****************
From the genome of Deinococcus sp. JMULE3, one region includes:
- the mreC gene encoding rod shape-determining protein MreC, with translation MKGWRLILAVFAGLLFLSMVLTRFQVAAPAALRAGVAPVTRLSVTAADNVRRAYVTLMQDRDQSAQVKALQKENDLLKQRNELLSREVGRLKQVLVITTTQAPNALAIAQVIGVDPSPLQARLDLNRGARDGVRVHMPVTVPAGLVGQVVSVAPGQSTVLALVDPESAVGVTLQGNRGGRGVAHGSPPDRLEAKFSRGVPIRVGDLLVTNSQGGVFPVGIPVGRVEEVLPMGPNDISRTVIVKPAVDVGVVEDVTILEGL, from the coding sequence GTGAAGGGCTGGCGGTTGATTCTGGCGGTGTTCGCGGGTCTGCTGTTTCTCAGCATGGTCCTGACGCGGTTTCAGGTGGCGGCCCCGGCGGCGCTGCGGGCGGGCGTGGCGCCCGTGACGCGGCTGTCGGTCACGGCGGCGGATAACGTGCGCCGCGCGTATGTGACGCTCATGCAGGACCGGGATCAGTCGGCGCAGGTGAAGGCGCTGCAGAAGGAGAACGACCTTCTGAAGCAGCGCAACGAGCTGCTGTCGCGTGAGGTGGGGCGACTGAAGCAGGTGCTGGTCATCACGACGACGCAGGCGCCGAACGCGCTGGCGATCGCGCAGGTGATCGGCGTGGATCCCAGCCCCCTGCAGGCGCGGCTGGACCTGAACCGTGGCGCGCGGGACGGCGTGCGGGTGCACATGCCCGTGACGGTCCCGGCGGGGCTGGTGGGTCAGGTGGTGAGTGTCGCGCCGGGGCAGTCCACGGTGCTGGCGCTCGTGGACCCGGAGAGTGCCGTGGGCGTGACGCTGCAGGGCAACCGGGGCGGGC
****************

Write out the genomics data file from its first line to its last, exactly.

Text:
From the genome of Deinococcus sp. JMULE3, one region includes:
- the mreC gene encoding rod shape-determining protein MreC, with translation MKGWRLILAVFAGLLFLSMVLTRFQVAAPAALRAGVAPVTRLSVTAADNVRRAYVTLMQDRDQSAQVKALQKENDLLKQRNELLSREVGRLKQVLVITTTQAPNALAIAQVIGVDPSPLQARLDLNRGARDGVRVHMPVTVPAGLVGQVVSVAPGQSTVLALVDPESAVGVTLQGNRGGRGVAHGSPPDRLEAKFSRGVPIRVGDLLVTNSQGGVFPVGIPVGRVEEVLPMGPNDISRTVIVKPAVDVGVVEDVTILEGL, from the coding sequence GTGAAGGGCTGGCGGTTGATTCTGGCGGTGTTCGCGGGTCTGCTGTTTCTCAGCATGGTCCTGACGCGGTTTCAGGTGGCGGCCCCGGCGGCGCTGCGGGCGGGCGTGGCGCCCGTGACGCGGCTGTCGGTCACGGCGGCGGATAACGTGCGCCGCGCGTATGTGACGCTCATGCAGGACCGGGATCAGTCGGCGCAGGTGAAGGCGCTGCAGAAGGAGAACGACCTTCTGAAGCAGCGCAACGAGCTGCTGTCGCGTGAGGTGGGGCGACTGAAGCAGGTGCTGGTCATCACGACGACGCAGGCGCCGAACGCGCTGGCGATCGCGCAGGTGATCGGCGTGGATCCCAGCCCCCTGCAGGCGCGGCTGGACCTGAACCGTGGCGCGCGGGACGGCGTGCGGGTGCACATGCCCGTGACGGTCCCGGCGGGGCTGGTGGGTCAGGTGGTGAGTGTCGCGCCGGGGCAGTCCACGGTGCTGGCGCTCGTGGACCCGGAGAGTGCCGTGGGCGTGACGCTGCAGGGCAACCGGGGCGGGC